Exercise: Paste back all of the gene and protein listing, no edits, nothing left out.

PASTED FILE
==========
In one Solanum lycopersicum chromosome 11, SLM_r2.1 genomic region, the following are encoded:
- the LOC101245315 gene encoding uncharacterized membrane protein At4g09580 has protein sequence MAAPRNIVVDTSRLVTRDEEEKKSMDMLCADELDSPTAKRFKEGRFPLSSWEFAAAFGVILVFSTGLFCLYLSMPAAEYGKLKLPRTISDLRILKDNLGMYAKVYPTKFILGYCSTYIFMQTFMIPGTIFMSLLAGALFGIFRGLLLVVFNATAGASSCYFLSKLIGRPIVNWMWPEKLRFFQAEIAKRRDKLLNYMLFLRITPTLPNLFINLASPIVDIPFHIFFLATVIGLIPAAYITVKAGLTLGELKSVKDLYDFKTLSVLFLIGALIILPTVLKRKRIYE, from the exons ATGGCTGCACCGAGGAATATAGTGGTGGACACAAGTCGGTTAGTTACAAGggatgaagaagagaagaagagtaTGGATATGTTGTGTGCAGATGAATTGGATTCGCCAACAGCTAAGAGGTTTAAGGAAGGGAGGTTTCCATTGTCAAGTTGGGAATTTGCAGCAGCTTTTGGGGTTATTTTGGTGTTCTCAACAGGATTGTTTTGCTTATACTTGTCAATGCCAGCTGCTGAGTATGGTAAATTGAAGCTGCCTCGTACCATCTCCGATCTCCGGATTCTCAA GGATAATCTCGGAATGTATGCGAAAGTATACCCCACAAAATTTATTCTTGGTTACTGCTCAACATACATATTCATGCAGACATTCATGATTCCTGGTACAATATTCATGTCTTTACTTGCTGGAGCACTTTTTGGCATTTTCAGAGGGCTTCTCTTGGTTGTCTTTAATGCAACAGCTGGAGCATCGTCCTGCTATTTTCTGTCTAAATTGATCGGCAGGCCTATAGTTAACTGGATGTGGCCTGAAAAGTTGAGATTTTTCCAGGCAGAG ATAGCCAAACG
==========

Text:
In one Solanum lycopersicum chromosome 11, SLM_r2.1 genomic region, the following are encoded:
- the LOC101245315 gene encoding uncharacterized membrane protein At4g09580 has protein sequence MAAPRNIVVDTSRLVTRDEEEKKSMDMLCADELDSPTAKRFKEGRFPLSSWEFAAAFGVILVFSTGLFCLYLSMPAAEYGKLKLPRTISDLRILKDNLGMYAKVYPTKFILGYCSTYIFMQTFMIPGTIFMSLLAGALFGIFRGLLLVVFNATAGASSCYFLSKLIGRPIVNWMWPEKLRFFQAEIAKRRDKLLNYMLFLRITPTLPNLFINLASPIVDIPFHIFFLATVIGLIPAAYITVKAGLTLGELKSVKDLYDFKTLSVLFLIGALIILPTVLKRKRIYE, from the exons ATGGCTGCACCGAGGAATATAGTGGTGGACACAAGTCGGTTAGTTACAAGggatgaagaagagaagaagagtaTGGATATGTTGTGTGCAGATGAATTGGATTCGCCAACAGCTAAGAGGTTTAAGGAAGGGAGGTTTCCATTGTCAAGTTGGGAATTTGCAGCAGCTTTTGGGGTTATTTTGGTGTTCTCAACAGGATTGTTTTGCTTATACTTGTCAATGCCAGCTGCTGAGTATGGTAAATTGAAGCTGCCTCGTACCATCTCCGATCTCCGGATTCTCAA GGATAATCTCGGAATGTATGCGAAAGTATACCCCACAAAATTTATTCTTGGTTACTGCTCAACATACATATTCATGCAGACATTCATGATTCCTGGTACAATATTCATGTCTTTACTTGCTGGAGCACTTTTTGGCATTTTCAGAGGGCTTCTCTTGGTTGTCTTTAATGCAACAGCTGGAGCATCGTCCTGCTATTTTCTGTCTAAATTGATCGGCAGGCCTATAGTTAACTGGATGTGGCCTGAAAAGTTGAGATTTTTCCAGGCAGAG ATAGCCAAACG